though my sister was with me I wasn’t okay. “I cannot double pump and try to get him to latch. It hurts too much,” I told her as I adjusted the funnels over my nipples. “I can’t even hold him, Mom,” I said, staring ahead at the machine. “If I hold him, I remember the pain of trying to feed him, even when I’m not trying to feed him. I can’t hold him.” “It’s okay. Maybe you can just pump for six months and then quit. And you wouldn’t have to feel bad for quitting early,” she said, and I knew she didn’t understand. Six months wouldn’t be early. Making it six months would be a miracle. My sister chimed in from the doorway, “Or you can just use formula.” My mom shot her the dirtiest of looks. I looked at the button. It was time. I started breathing heavy. “Do you want me to rub your back or do you want me not to touch you?” my mom asked. “I know it hurts.” “Doesn’t matter,” I whimpered, as I flicked the switch and began to wail. When I had finished, I hobbled downstairs and emptied the milk into storage bags. “Come sit with us,” my sister said as she guided me toward the living room where my family filled every seat. I tucked myself into the corner of our red couch. “I’m not sure how long I’ll
last though. Might need to go back upstairs and rest.” My mom brought my newborn son over to me on the couch. “You’re doing good now. You’re empty. Now might be a good time to try to hold him,” she said. I took him from her, and then I couldn’t breathe. I thrust myself upward, tipping my head back to get air. “Take him. Take him,” I gasped. I wanted to hold him, to snuggle him close to me, and feel his body rise and fall with his breath. I thought I’d be better this time, but my body had other plans. My husband took my days-old son from my arms as I crouched on the balls of my feet, trying to keep myself from sinking into the couch. The room was still for a spell and then my sister spoke. “We’ll help you,” she said. My brother, a junior in high school who fancied himself the family DJ, whipped up an hour long chill mix on Spotify before I knew what was happening. Then he pulled up YouTube on our TV and found a loop of calming nature images to match his soundtrack. “I think that helps,” I whispered, tears falling down my cheeks even though it didn’t feel like I was crying. My mom went over to her overnight bag and pulled out adult coloring
books and a large box of pencils. “This always makes me feel less anxious,” she said, as we each took a book and started filling in the intricate designs with pinks and oranges and greens. My sister, a psychologist at a college counseling center, held her phone in front of me. “Look, one of my coworkers made this app to help students who have anxiety. Match your breathing with the box.” I watched as the box expanded and then contracted, shrinking in on itself. It reminded me of my breasts filling with milk and then deflating again once I’d pumped. We sat for hours, my family and me. It felt like a wake or sitting shiva, except we were neither Catholic nor Jewish and no one had died. My husband and I went to bed for the night. He handed the baby to me, and said, “I knew you needed your family here. I knew I had to call.” “I’ll get better,” I said, forgetting I’d told this lie before. I laid my son on my pillow. He was awake and seemed happy to see me, his toothless mouth open, his arms flailing. “Look at me. I’m an old man baby,” I chirped at him. “I got no teeth because I’m an old man baby.” I ran my finger over his gums and laughed a little. “It’s so good to hear you laugh,” my husband said, sighing like he’d been holding his breath in for a very long time.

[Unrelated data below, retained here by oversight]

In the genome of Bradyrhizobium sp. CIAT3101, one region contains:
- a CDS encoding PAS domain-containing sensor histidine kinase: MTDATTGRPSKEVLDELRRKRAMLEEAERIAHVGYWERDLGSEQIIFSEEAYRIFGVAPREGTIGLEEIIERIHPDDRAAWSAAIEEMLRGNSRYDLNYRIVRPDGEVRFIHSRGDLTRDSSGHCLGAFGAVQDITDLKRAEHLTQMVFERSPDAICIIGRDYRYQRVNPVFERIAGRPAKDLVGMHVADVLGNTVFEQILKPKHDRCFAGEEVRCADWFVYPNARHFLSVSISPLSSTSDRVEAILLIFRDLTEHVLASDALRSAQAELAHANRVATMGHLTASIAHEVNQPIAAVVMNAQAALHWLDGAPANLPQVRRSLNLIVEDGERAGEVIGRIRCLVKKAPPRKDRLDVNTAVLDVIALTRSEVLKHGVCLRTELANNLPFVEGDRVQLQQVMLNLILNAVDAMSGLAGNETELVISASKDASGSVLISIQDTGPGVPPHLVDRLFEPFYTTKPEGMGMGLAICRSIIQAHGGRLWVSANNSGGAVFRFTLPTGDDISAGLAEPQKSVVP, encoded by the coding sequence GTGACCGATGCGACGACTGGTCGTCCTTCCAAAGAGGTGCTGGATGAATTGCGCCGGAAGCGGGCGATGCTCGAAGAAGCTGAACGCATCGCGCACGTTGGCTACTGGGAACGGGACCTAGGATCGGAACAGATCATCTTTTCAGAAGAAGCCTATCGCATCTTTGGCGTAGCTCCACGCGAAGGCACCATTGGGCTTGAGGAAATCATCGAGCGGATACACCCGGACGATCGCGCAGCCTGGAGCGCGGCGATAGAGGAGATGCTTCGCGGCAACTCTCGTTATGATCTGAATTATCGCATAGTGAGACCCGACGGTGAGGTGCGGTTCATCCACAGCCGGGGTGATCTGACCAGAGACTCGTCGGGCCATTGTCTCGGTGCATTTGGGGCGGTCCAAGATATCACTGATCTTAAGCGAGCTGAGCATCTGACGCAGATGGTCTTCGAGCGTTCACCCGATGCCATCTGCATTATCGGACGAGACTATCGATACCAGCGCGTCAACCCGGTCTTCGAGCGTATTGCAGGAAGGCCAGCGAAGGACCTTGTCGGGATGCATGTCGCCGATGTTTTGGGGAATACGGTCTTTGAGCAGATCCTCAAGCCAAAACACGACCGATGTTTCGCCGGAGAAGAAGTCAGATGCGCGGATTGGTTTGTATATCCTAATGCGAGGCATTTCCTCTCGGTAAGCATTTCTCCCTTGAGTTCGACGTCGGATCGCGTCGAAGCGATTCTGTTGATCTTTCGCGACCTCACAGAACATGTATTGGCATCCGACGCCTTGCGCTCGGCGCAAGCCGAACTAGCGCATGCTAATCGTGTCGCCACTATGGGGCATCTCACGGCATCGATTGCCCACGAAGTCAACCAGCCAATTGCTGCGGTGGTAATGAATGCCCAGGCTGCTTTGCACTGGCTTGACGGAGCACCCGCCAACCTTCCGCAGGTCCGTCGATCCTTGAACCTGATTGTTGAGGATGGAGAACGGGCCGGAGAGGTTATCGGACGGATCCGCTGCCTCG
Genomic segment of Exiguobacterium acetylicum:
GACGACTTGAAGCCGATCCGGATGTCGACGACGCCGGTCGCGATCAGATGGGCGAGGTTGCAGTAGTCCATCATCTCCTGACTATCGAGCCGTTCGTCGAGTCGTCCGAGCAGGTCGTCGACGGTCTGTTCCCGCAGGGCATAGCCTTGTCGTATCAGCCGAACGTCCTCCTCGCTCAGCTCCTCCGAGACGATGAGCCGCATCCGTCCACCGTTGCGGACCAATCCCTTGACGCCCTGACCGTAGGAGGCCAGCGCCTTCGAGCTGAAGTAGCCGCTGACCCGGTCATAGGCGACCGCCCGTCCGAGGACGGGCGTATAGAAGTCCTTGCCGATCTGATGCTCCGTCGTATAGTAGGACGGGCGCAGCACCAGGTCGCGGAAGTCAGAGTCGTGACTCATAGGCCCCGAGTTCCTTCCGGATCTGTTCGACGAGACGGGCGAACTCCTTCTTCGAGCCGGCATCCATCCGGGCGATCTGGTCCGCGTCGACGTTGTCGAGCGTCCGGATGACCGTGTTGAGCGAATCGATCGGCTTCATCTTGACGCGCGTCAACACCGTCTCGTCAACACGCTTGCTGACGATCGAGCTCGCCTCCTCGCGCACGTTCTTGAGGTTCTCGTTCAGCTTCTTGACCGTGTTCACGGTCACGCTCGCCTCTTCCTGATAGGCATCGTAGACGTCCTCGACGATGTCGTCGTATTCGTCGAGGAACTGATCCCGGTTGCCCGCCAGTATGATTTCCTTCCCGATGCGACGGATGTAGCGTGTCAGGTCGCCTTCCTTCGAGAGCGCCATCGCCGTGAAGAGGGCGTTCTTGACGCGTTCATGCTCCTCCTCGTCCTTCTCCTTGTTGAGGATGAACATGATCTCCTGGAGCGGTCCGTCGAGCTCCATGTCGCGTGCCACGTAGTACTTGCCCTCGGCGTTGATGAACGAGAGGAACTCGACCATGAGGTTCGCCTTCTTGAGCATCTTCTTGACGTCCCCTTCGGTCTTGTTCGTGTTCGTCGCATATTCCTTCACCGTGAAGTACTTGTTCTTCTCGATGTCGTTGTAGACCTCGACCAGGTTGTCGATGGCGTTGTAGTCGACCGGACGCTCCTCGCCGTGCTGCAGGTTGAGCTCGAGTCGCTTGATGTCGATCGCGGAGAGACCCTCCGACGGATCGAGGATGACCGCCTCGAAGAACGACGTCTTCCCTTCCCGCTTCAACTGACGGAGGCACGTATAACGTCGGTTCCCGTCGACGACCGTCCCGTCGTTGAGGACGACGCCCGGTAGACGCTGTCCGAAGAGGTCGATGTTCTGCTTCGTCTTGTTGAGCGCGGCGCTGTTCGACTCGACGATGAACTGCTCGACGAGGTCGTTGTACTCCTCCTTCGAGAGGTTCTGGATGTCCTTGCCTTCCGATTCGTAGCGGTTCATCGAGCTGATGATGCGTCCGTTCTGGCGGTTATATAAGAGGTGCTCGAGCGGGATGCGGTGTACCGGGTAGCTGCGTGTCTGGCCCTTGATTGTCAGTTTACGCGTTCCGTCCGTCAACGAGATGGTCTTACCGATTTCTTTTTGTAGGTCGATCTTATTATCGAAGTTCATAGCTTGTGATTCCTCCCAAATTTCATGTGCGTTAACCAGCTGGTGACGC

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Harbor: I —Flint. K e e n a n Te d d y S m i t h
Fli-City, Flint Town, Flintstones the rubble in the rough squeezing gems. Generations upon generations upon hope sought gone foul. One lie is that harbors are a point of departure. Landlocked, hands cuffed and Oxford ties to the nines before the rusty river. Refuge and safe passage. Seldom does the sky scrape but instead the streets stumble, hills topped in cobblestone and sit-down struck syrens singing about the General’s motor and the skeletons that line his wake: coiled on the battlefield, left without rites. Body ash fertilizes soil, as do tears and sweat. Waves rush past one another as perch do. Traci leads some syrens in a song or two, Tunde teaches the kids why boys aren’t always blue, arsons somewhat undone because now we’re on television.